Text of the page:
reCAPTCHA has worked on digitizing the archives of The New York Times and books from Google Books.[3] As of 2012, thirty years of The New York Times had been digitized and the project planned to have completed the remaining years by the end of 2013. The now completed archive of The New York Times can be searched from the New York Times Article Archive, where more than 13 million articles in total have been archived, dating from 1851 to the present day.

  • You may be right. I wondered about a possible conflict with their Privacy Policy but reading the broad way it is formulated, and specially their How we use information we collect, it seems compatible: «We use the information we collect from all of our services to provide, maintain, protect and improve them, to develop new ones, and to protect Google and our users. We also use this information to offer you tailored content».
    – Ángel
    Jan 9, 2015 at 21:55
  • However, it never blocks you if you clear the image test. (irrespective of previous history) May 4, 2015 at 6:27
  • Hi! I found this answer really interesting. But if Google is already pretty sure you're a human, why does it bother to display a CAPTCHA at all?
    – Eli Rose
    Jan 1, 2017 at 19:47
  • 1
    @EliRose A significant part of the reCaptcha implementation is a server-side check of the widget's security token. The website needs to verify that it's not being spoofed. This happens upon user interaction with the widget.
    – isherwood
    Feb 3, 2017 at 16:58
  • Yes, it works when I click a single checkbox but when I do the same with incognito mode of my browser, then it doesn't.
    – Bhushan
    Jan 27, 2019 at 8:49

I also use to be amazed by this thing. So, what I did, in Chrome open incognito mode, then browse a site that has the new Google CAPTCHA and tick the box. Well, it didn't get me through, instead it shows a series of images and asked me to select images related to one image.

This shows that Google is constantly tracking our behavior to determine if we are human or not.

Incognito mode

  • 2
    Could you explain how this answers the question? Maybe I'm missing something, but I don't see how this addresses the possible attacks that the OP mentions. Oct 5, 2015 at 10:56
  • 3
    @S.L.Barth: It appears to provide support (using formatting that wouldn't have fit into a comment) for the explanation given by tlng05's answer.
    – Ben Voigt
    Oct 5, 2015 at 21:28
  • 3
    @BenVoigt yes I was just trying to behave like a machine and see how Google reacts. Deleting cookies, history and cache also triggers the same thing.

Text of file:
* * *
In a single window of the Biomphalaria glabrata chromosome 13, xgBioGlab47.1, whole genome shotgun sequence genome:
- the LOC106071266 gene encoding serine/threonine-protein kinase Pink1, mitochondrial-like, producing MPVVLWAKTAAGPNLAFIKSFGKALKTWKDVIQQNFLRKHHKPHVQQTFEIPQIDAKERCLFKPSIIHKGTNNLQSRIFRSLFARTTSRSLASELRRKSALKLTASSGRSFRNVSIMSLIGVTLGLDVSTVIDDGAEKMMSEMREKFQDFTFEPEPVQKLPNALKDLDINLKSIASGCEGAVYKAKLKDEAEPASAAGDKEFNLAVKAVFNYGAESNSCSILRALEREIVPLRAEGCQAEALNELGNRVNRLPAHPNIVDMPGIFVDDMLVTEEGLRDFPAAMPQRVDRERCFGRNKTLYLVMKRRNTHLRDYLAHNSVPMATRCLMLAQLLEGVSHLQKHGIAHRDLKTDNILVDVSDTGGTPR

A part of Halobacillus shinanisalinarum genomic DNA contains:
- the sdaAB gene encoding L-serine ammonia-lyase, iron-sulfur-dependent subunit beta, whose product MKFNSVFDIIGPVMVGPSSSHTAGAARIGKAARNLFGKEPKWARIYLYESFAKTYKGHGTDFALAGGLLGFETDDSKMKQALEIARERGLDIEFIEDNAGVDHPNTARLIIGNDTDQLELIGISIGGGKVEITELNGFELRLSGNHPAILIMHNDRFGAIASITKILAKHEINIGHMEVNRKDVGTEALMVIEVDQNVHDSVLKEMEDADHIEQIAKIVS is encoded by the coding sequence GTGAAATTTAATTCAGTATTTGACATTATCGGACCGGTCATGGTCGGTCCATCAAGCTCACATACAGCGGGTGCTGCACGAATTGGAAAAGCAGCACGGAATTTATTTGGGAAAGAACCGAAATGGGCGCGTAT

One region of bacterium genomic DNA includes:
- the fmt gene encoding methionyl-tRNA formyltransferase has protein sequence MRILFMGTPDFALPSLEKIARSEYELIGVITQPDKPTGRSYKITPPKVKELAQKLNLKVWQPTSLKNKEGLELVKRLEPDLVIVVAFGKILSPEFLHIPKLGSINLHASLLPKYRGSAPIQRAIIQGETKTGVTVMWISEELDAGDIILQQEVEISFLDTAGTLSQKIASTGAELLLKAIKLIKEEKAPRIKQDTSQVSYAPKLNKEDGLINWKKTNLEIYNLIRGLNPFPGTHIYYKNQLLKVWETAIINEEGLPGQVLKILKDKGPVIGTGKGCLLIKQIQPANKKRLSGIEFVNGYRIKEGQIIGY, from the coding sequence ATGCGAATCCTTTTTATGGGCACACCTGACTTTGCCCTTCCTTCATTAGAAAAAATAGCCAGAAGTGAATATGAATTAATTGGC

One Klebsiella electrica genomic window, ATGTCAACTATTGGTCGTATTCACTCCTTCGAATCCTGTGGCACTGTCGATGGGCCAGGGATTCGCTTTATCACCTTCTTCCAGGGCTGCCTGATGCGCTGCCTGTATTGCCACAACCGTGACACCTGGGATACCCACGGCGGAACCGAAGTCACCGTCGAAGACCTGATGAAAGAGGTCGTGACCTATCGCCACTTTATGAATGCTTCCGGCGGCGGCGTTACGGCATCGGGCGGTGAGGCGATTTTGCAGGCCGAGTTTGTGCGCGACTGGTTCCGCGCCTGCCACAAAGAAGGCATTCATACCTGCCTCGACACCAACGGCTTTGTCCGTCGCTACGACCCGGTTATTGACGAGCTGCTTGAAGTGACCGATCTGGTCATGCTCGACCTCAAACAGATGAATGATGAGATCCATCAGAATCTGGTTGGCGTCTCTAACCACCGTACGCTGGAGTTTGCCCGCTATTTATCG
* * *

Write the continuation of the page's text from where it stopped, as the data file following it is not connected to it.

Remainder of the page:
– fdiengdoh
    Oct 17, 2015 at 18:13
  • 4
    I'm guessing you are in the UK. "Commercial lorry" means nothing to us here in the USA. So even more interesting that google is making it geographically contextual.
    – richard
    Mar 29, 2019 at 20:33

When you click on I'm not a robot it sends over an HTTP request to google with the whole bunch of useful information things like

  • Your IP Address
  • Your country
  • Timestamp

Information from your browser such as the way you move your cursor just before entering the checkbox. How you are scrolling the page before the click. The time interval between different browser events and many other variables that google keeps secret.

All these criteria are then processed by machine learning risk analysis at Google and most of the time the information can tell the difference between a human and a bot but if the risk analysis engine is still unsure then the small percent of users often complete an additional challenge.

That's where Image recognition CAPTCHA comes in. If you prove that you are human this way then chances are Google's engine will remember and next time after clicking that checkbox you will be able to pass right through with these.


As far as I've seen, the logic is like this:

  • If the user is not logged in the Google Account (in the browser) then s/he gets a visible captcha.
  • If the user is logged in, then depending on your previous (probably across google) activity history (either on that page or before you navigated there), there are two possible scenarios:
    1. You will not get any captcha
    2. You will get easier captcha (i.e. 1 maze instead of 4 mazes)

What I can't understand well, is what is the use of checkbox captchas when the algorithm has already detected that you are a human.

  • 3
    The checkbox ensures that mouse movement data has to be recorded in order to submit the captcha, among other things Dec 19, 2019 at 15:12